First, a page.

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(From Trinity College WA archives, author unknown.)

The first paragraph established a complex, pleasant image of an experience virtually all readers can share.  This establishes a sense of commonality with the first person narrator.  The softness, gentleness and vivid colours of the fantasy image appeal strongly, and encourage readers to identify with the first person narrator.

The reference to kissing the girlfriend and keeping private secrets from Mum establish the character as an adolescent with whom all readers can identify, because even really old people like me were once adolescents.  There is an additional appeal in this establishment of an adolescent narrator, because we admire the growing independence of adolescents, but we do hold them fully responsible for the situations that are part of their lives.  They can blame a lot on their elders.

The first two sentences following the dreamy introduction shift us precipitously to a more specific reality:  Auntie Nira’s fighting and the observation that there are 16 people in the house begin altering the initial perception of the reader.

In the next sentence, the narrator says that “there is no hope for us if we don’t stick together.”  This is the first indication that the theme has to do with family loyalty.  It also indicates that family membership, not race, is what sets these people apart from mainstream Australian society.

The complications in the rising action of the story consist of observations about various members of the family.  They are delivered as a disorganised and fairly random interior monologue, mimicking the random thoughts of the adolescent male Aboriginal narrator.

Dad is not presented in a positive light.  He is a “big” Thursday Islander who was once a boxer, and he beats his children. refusing to share his dole cheque with the family.  Nonetheless, he is part of the family and receives loyalty even from his mistreated children, re-emphasising the important of family in this culture. 

Uncle Joe was also a boxer, but he “got killed by a featherfoot.”  The featherfoot is an archetypal evil spirit in Aboriginal culture.  The narrator obviously believes in the physical reality of this spirit, and reports being quite frightened by the girls who “played a spirit game.”  This emphasises the differences in belief between Australian Aboriginal culture and mainstream, white European Australian culture.

Darryl and Lewis broke into a house yesterday and “found $500.”  The use of the word “found” rather than “stole” indicates an acceptance of the act of stealing.  It is also viewed positively because it is going to result in a “wicked feed-up” tomorrow.

The reader is quite surprised to learn that Lewis is only 9, and is a good thief because he is so small and black.

The other “big” man in the family is Clancy, but he something of an idol and mentor to the narrator.  He is currently on parole, having served 5 years of a sentence for a revenge killing.  He hid the narrator, then 10, under a table during the fight in which he killed Gary Moore and for which he was imprisoned.  But he urges the narrator to avoid anything which might get him sent to gaol.  He says,  “Let them white blokes rub you in the dirt, spit on you, shit on you even.  But you keep right out of jail.  It’s a bad place in there, brother.”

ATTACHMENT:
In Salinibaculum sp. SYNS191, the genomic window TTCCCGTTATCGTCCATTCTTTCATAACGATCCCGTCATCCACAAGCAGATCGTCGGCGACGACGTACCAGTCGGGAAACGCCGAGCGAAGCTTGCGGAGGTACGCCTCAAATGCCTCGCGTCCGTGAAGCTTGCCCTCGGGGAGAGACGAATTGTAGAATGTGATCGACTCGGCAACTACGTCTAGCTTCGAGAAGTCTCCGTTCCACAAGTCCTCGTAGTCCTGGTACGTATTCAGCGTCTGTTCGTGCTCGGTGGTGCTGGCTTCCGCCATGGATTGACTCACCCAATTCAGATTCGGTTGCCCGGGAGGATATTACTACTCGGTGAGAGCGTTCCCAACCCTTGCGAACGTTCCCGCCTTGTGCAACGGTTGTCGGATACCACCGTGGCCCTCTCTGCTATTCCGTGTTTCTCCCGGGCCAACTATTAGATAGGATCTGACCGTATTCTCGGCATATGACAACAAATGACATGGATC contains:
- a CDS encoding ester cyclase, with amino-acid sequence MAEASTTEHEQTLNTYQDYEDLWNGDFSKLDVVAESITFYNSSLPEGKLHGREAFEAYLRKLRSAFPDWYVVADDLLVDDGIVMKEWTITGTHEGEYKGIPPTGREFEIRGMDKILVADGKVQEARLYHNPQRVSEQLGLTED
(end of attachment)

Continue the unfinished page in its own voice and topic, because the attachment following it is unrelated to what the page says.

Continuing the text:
There are numerous other details given about members of this extended family.  Peter and Coran are hiding at home, having absconded from work release.  They must have been near the end of their sentence in order to be on work release, and they are sure they will be sent back to jail, but knowing that, they have still tried to get away and return to the bosom of the family.

Sally, who has finished school and got a good job, is trying to escape from the family cycle by having a child by a white man and living with him away from the family.  But the narrator tells us that she “will be back. . . She can’t stay away from home forever.  No one can.”

Gloria, just 17, already has two children.  Their father is currently in jail but he still dreams of having a home of his own for just him, Gloria and the babies.  The narrator recognises that this is a dream unlikely to be fulfilled.

All of these snippets of the life of the Whitty family lead us to conclude that everyone who is a member of the family will be suspect whenever a crime is committed, that they will be treated unfairly by the police and the justice system, that no matter how much they try to assimilate and act “white”, they will never be accepted as white.  Since the cards are stacked against them, they need to take whatever they can, even if it requires stealing, just to get their fair sha re in their own land.

There is a large number of issues being dealt with in this story.  They include explorations of the prejudices of our society towards people of certain classes and status; the white domination of the legal system; the lingering effects of decades of oppression of Aboriginal people and their poor education; the irony that some white people can behave in worse ways but that their misbehaviour will be tolerated; the fact that white parents pass their prejudices on to their children; the fact that many people behave as though an action is only a crime if you are caught; the belief of the Aboriginals that if you are caught, you WILL go to jail; the effect of unbalanced treatment of Aboriginals by the media.






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